HPR .14, or 14%

Measuring Investment Returns over Multiple Periods
The holding period return is a simple and unambiguous measure of investment return over a
single period. But often you will be interested in average returns over longer periods of time.
For example, you might want to measure how well a mutual fund has performed over the pre-
ceding five-year period. In this case, return measurement is more ambiguous.
Consider, for example, a fund that starts with $1 million under management at the begin-
ning of the year. The fund receives additional funds to invest from new and existing share-
holders, and also receives requests for redemptions from existing shareholders. Its net cash
inflow can be positive or negative. Suppose its quarterly results are as given in Table 5.1 with
negative numbers reported in parentheses.
The story behind these numbers is that when the firm does well (i.e., reports a good HPR),
it attracts new funds; otherwise it may suffer a net outflow. For example, the 10% return in the
first quarter by itself increased assets under management by 0.10 $1 million $100,000;
it also elicited new investments of $100,000, thus bringing assets under management to
$1.2 million by the end of the quarter. An even better HPR in the second quarter elicited a
larger net inflow, and the second quarter ended with $2 million under management. However,
HPR in the third quarter was negative, and net inflows were negative.
Bodie’Kane’Marcus: II. Portfolio Theory 5. Risk and Return: Past © The McGraw’Hill
Essentials of Investments, and Prologue Companies, 2003
Fifth Edition

5 Risk and Return: Past and Prologue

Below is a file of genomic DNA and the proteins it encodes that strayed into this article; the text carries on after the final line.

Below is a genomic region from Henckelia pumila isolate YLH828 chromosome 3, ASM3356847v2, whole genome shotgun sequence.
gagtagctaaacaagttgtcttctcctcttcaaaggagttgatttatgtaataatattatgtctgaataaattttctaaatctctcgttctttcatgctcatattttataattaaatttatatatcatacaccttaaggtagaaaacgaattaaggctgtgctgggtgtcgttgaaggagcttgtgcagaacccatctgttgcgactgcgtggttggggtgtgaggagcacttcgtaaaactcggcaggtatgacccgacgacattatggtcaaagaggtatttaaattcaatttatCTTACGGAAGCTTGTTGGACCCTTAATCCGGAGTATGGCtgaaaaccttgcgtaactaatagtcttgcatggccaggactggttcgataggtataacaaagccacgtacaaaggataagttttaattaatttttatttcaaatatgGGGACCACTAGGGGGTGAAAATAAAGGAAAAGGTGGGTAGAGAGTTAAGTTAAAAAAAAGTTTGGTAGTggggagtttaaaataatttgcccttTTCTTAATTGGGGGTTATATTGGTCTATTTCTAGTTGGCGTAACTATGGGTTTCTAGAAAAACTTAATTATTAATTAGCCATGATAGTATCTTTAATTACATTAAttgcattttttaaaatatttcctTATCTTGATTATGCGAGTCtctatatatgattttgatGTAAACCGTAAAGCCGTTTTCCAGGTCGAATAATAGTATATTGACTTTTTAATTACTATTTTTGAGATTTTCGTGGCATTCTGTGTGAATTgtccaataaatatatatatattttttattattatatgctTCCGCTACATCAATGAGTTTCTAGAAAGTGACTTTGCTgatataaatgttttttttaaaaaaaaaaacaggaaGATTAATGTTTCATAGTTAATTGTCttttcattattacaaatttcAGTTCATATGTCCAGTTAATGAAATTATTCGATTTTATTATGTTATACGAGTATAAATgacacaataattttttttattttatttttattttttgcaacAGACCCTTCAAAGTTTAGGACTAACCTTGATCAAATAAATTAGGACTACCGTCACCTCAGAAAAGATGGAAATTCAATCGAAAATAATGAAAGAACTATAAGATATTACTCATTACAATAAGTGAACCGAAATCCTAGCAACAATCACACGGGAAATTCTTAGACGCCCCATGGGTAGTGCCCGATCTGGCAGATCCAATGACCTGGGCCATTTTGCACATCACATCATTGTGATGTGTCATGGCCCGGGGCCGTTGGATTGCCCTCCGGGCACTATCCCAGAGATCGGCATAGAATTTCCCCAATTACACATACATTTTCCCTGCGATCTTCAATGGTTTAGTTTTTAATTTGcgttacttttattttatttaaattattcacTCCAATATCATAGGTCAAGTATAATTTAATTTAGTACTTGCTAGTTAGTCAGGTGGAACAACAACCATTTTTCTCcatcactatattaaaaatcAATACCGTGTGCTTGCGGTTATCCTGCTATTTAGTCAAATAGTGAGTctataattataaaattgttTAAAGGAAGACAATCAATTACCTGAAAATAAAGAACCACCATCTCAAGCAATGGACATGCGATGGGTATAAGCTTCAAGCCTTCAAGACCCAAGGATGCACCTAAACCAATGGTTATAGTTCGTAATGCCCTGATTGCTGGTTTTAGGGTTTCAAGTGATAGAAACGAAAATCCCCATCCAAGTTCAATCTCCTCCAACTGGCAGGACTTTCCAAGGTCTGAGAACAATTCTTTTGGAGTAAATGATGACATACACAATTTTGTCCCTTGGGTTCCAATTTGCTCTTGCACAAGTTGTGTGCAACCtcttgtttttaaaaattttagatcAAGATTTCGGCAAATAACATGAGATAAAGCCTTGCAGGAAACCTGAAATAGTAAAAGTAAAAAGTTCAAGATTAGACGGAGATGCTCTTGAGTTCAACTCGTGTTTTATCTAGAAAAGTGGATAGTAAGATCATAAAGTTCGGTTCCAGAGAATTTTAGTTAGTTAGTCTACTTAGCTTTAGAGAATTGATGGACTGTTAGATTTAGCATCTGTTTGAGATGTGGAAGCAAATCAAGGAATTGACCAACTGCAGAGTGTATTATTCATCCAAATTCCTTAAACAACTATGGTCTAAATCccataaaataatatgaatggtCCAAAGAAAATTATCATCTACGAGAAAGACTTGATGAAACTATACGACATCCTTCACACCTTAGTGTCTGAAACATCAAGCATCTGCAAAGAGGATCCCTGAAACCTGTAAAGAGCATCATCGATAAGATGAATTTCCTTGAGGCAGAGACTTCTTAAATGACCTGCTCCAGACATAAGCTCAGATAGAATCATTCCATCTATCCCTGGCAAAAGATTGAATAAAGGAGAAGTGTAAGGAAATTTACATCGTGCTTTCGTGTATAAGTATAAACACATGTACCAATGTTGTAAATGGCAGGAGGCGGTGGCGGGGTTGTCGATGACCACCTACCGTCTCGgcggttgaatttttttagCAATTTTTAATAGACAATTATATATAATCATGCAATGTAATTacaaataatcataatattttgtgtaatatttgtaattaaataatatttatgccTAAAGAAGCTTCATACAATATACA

1st 2nd 3rd 4th
TA B L E 5.1 Quarter Quarter Quarter Quarter
Quarterly cash flows
Assets under management 1.0 1.2 2.0 0.8
and rates of return
of a mutual fund at start of quarter ($ million)
Holding-period return (%) 10.0 25.0 (20.0) 25.0
Total assets before net inflows 1.1 1.5 1.6 1.0
Net inflow ($ million)* 0.1 0.5 (0.8) 0.0
Assets under management at 1.2 2.0 0.8 1.0
end of quarter ($ million)

New investment less redemptions and distributions, all assumed to occur at the end of each quarter.

How would we characterize fund performance over the year, given that the fund experi-
enced both cash inflows and outflows? There are several candidate measures of performance,
each with its own advantages and shortcomings. These are the arithmetic average, the geo-
metric average, and the dollar-weighted return. These measures may vary considerably, so it
is important to understand their differences.

Arithmetic average The arithmetic average of the quarterly returns is just the sum of arithmetic
the quarterly returns divided by the number of quarters; in the above example: (10 25 20 average
25)/4 10%. Since this statistic ignores compounding, it does not represent an equivalent, The sum of returns in
single quarterly rate for the year. The arithmetic average is useful, though, because it is the each period divided by
best forecast of performance in future quarters, using this particular sample of historic returns. the number of
(Whether the sample is large enough or representative enough to make accurate forecasts is,
of course, another question.)

Geometric average The geometric average of the quarterly returns is equal to the sin- geometric
gle per-period return that would give the same cumulative performance as the sequence of ac- average
tual returns. We calculate the geometric average by compounding the actual period-by-period The single per-period
returns and then finding the equivalent single per-period return. In this case, the geometric av- return that gives the
erage quarterly return, rG, is defined by: same cumulative
performance as the
(1 0.10) (1 0.25) (1 0.20) (1 0.25) (1 sequence of actual